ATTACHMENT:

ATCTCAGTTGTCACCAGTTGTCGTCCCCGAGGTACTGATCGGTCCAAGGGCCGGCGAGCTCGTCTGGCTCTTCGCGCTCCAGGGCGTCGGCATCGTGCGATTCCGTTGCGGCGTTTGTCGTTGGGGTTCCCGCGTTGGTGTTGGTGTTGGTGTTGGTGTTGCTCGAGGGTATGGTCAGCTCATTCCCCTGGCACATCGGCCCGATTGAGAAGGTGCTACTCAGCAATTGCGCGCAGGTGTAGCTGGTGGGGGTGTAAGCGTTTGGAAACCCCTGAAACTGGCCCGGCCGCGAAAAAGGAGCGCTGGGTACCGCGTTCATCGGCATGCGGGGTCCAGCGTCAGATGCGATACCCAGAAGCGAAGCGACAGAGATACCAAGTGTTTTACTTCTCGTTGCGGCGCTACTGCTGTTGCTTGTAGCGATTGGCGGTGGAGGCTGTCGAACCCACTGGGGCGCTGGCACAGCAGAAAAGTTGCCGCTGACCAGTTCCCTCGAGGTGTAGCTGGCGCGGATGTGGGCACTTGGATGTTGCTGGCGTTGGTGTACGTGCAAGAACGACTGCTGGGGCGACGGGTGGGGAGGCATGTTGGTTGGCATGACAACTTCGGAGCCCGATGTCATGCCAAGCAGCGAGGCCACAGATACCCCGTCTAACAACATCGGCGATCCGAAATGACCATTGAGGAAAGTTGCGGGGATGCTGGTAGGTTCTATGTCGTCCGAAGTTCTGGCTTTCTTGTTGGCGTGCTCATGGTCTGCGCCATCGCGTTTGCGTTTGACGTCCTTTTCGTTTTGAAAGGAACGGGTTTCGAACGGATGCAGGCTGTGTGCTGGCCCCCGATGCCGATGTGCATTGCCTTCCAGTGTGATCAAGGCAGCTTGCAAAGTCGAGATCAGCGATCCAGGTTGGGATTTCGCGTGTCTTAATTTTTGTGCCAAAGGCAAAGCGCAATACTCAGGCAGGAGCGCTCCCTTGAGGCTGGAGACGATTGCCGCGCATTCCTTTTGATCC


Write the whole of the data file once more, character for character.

ATCTCAGTTGTCACCAGTTGTCGTCCCCGAGGTACTGATCGGTCCAAGGGCCGGCGAGCTCGTCTGGCTCTTCGCGCTCCAGGGCGTCGGCATCGTGCGATTCCGTTGCGGCGTTTGTCGTTGGGGTTCCCGCGTTGGTGTTGGTGTTGGTGTTGGTGTTGCTCGAGGGTATGGTCAGCTCATTCCCCTGGCACATCGGCCCGATTGAGAAGGTGCTACTCAGCAATTGCGCGCAGGTGTAGCTGGTGGGGGTGTAAGCGTTTGGAAACCCCTGAAACTGGCCCGGCCGCGAAAAAGGAGCGCTGGGTACCGCGTTCATCGGCATGCGGGGTCCAGCGTCAGATGCGATACCCAGAAGCGAAGCGACAGAGATACCAAGTGTTTTACTTCTCGTTGCGGCGCTACTGCTGTTGCTTGTAGCGATTGGCGGTGGAGGCTGTCGAACCCACTGGGGCGCTGGCACAGCAGAAAAGTTGCCGCTGACCAGTTCCCTCGAGGTGTAGCTGGCGCGGATGTGGGCACTTGGATGTTGCTGGCGTTGGTGTACGTGCAAGAACGACTGCTGGGGCGACGGGTGGGGAGGCATGTTGGTTGGCATGACAACTTCGGAGCCCGATGTCATGCCAAGCAGCGAGGCCACAGATACCCCGTCTAACAACATCGGCGATCCGAAATGACCATTGAGGAAAGTTGCGGGGATGCTGGTAGGTTCTATGTCGTCCGAAGTTCTGGCTTTCTTGTTGGCGTGCTCATGGTCTGCGCCATCGCGTTTGCGTTTGACGTCCTTTTCGTTTTGAAAGGAACGGGTTTCGAACGGATGCAGGCTGTGTGCTGGCCCCCGATGCCGATGTGCATTGCCTTCCAGTGTGATCAAGGCAGCTTGCAAAGTCGAGATCAGCGATCCAGGTTGGGATTTCGCGTGTCTTAATTTTTGTGCCAAAGGCAAAGCGCAATACTCAGGCAGGAGCGCTCCCTTGAGGCTGGAGACGATTGCCGCGCATTCCTTTTGATCC